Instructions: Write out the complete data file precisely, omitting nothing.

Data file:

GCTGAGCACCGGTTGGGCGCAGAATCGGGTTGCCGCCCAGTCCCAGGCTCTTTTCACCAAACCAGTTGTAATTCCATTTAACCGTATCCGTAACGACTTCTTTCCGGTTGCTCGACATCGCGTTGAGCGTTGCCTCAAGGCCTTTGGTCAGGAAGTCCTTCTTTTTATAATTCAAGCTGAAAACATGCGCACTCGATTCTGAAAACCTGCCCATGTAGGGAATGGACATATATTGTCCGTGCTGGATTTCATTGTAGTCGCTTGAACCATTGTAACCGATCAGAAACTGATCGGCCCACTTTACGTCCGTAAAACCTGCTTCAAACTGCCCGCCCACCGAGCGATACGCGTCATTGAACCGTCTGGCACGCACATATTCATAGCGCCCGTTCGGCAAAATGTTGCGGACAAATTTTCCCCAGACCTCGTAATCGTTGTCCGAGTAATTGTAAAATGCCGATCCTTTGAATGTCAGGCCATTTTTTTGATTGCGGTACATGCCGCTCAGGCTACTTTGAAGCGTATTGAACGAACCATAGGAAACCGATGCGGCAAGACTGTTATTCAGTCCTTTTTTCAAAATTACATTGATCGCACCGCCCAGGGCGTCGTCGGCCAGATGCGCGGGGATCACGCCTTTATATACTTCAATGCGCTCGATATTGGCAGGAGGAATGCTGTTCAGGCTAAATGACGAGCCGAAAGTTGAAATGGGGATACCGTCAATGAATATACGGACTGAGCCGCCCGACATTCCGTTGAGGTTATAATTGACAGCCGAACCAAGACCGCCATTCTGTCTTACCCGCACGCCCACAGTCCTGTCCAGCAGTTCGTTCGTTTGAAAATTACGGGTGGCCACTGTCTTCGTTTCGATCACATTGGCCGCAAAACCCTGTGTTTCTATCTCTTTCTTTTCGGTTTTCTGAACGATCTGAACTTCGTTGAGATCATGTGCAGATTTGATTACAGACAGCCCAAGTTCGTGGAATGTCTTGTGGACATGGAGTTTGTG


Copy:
GCTGAGCACCGGTTGGGCGCAGAATCGGGTTGCCGCCCAGTCCCAGGCTCTTTTCACCAAACCAGTTGTAATTCCATTTAACCGTATCCGTAACGACTTCTTTCCGGTTGCTCGACATCGCGTTGAGCGTTGCCTCAAGGCCTTTGGTCAGGAAGTCCTTCTTTTTATAATTCAAGCTGAAAACATGCGCACTCGATTCTGAAAACCTGCCCATGTAGGGAATGGACATATATTGTCCGTGCTGGATTTCATTGTAGTCGCTTGAACCATTGTAACCGATCAGAAACTGATCGGCCCACTTTACGTCCGTAAAACCTGCTTCAAACTGCCCGCCCACCGAGCGATACGCGTCATTGAACCGTCTGGCACGCACATATTCATAGCGCCCGTTCGGCAAAATGTTGCGGACAAATTTTCCCCAGACCTCGTAATCGTTGTCCGAGTAATTGTAAAATGCCGATCCTTTGAATGTCAGGCCATTTTTTTGATTGCGGTACATGCCGCTCAGGCTACTTTGAAGCGTATTGAACGAACCATAGGAAACCGATGCGGCAAGACTGTTATTCAGTCCTTTTTTCAAAATTACATTGATCGCACCGCCCAGGGCGTCGTCGGCCAGATGCGCGGGGATCACGCCTTTATATACTTCAATGCGCTCGATATTGGCAGGAGGAATGCTGTTCAGGCTAAATGACGAGCCGAAAGTTGAAATGGGGATACCGTCAATGAATATACGGACTGAGCCGCCCGACATTCCGTTGAGGTTATAATTGACAGCCGAACCAAGACCGCCATTCTGTCTTACCCGCACGCCCACAGTCCTGTCCAGCAGTTCGTTCGTTTGAAAATTACGGGTGGCCACTGTCTTCGTTTCGATCACATTGGCCGCAAAACCCTGTGTTTCTATCTCTTTCTTTTCGGTTTTCTGAACGATCTGAACTTCGTTGAGATCATGTGCAGATTTGATTACAGACAGCCCAAGTTCGTGGAATGTCTTGTGGACATGGAGTTTGTG